|Los Angeles Review of Books|
Exile on Fleet Street by David Mattin
August 8th, 2011
RUPERT MURDOCH'S STRANGE COVERT REIGN over British public life did not begin all at once. It came about gradually, by accretion, and started with his purchase in 1969 of a dusty old tabloid called The News of the World.
In the same year, the BBC, keen to understand the man who some said would transform British media, dispatched one of its cherished sons to interview Murdoch. David Dimbleby — then a 30-year-old reporter, today the august host of the BBC's flagship political debate program — set about Murdoch with the clipped vowels and polished cunning that will be familiar to viewers of Question Time. Halfway through the report Dimbleby speaks to Murdoch's second wife, Anna. Here, he strikes on a more informal line of questioning, and says with an almost coquettish lilt in his voice:
"I expect it's awful to be the wife of a media tycoon. I mean, don't you feel cut out of so much of his life?"
Anna considers for a moment. Then she says:
"I don't like it when people call him a tycoon. Tycoon is a sort of Americanism. He's a good Australian businessman, and he's come over here." The beginnings of a smile flicker over Anna's face; she suppresses it, and adds: "And he's going to show you how to do it."
That answer was an impromptu, perfect encapsulation of the Murdoch project as it was then conceived. For 30 years Murdoch has considered himself the ultimate outsider at the heart of the British establishment, a man "over here" and determined to bring a value system shaped by the colonial experience — one that insists on egalitarianism, robustness, and competition — to bear on an old British elite that he considered hypocritical, complacent, and, above all, beholden to repulsive class prejudice. That outsider mentality has lain behind everything Murdoch has done, from the culture of tabloid sensationalism pioneered at the News of the World, to the breaking of the print unions in Fleet Street in the 1980s, to the assault launched on Britain's sleepy- four-channel television landscape by the Sky pay-TV network. It drove him to sell the British people a new idea of themselves, and their country. In our millions, we bought it.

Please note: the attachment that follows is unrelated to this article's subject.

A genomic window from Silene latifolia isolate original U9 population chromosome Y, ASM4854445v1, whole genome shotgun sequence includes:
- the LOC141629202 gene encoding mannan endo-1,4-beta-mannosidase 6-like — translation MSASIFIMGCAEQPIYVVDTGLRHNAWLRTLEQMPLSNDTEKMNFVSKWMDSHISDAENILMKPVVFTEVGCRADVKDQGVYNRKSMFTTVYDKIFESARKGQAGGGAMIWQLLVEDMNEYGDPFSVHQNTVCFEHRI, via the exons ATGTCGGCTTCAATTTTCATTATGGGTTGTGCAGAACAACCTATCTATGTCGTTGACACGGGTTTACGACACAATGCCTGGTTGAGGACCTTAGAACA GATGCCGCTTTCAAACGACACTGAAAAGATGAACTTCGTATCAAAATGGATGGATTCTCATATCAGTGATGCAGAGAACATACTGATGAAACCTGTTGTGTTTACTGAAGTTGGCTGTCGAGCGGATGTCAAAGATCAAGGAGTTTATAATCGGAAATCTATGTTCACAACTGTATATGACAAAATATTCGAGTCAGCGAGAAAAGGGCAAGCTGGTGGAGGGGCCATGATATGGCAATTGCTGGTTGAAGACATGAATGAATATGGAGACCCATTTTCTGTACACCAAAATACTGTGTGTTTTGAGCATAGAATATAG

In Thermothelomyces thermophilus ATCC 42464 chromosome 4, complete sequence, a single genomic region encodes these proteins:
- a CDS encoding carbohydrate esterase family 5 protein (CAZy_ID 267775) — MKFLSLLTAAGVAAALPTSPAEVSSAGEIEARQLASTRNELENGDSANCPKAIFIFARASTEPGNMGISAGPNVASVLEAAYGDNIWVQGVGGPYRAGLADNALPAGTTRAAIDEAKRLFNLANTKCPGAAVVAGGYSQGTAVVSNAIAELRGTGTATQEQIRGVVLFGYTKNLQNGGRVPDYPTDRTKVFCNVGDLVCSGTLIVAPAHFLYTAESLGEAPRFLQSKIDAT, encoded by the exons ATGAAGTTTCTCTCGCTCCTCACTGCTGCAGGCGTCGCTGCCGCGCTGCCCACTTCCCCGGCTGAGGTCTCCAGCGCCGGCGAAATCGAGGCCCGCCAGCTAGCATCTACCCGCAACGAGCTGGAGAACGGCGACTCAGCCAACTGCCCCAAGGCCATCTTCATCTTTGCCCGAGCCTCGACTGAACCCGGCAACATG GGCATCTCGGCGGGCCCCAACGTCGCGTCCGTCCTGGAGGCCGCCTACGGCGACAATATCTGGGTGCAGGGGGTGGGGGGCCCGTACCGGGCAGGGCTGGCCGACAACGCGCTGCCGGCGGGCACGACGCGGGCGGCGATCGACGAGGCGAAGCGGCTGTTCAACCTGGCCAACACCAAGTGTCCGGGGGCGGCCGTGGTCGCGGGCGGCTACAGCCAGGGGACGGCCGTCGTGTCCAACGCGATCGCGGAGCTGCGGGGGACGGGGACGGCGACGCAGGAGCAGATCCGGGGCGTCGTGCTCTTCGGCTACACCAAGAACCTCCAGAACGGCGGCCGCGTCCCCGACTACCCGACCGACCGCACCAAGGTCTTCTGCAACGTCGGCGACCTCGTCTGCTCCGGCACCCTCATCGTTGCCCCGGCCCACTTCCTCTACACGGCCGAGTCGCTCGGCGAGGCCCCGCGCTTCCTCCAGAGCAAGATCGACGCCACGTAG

Today, the mesmeric hold that Murdoch came to exercise over British public life has been broken. A long series of revelations about journalistic and business practices at News International have, across the last four weeks, lent the press reports in Britain something of the quality of a magic trick with a top hat and doves: just when you think there can't possibly be any more, there is. Those revelations —starting on July 4th with reports that in 2003, News of the World journalists hacked into the phone of murdered 13-year-old Milly Dowler, interfering with the police investigation — now make for familiar reading on both sides of the Atlantic: it is enough to say that they encompass not just phone hacking, but illegal payments to police officers, and, less tangible, News International's close relationship with successive British governments, most recently made apparent when Prime Minister David Cameron hired former NOTW editor Andy Coulson as his press secretary. This maelstrom has brought about the closure of the NOTW, the loss of key Murdoch lieutenants, and the end of Murdoch's aspiration to take full control of Sky Television. It has decisively weakened his influence over Britain's political class: a loss previously unthinkable for the man who, it was said, could decide a general election via the front-page of his weekday tabloid, The Sun. Most of all, it has seen Murdoch covered in the ire of the ordinary British people: the very people he always claimed to understand, and empower.
It's been a long four weeks. Now, as Parliament disbands for its summer recess - MPs won't be back until September - there is in London an atmosphere of dazed, uneasy aftermath. What, everyone seems to be asking, just happened? What does it mean for our public life? Was that Steve Coogan, star of 80 Days Around the World, that I just saw on Newsnight, arguing about the human right to privacy?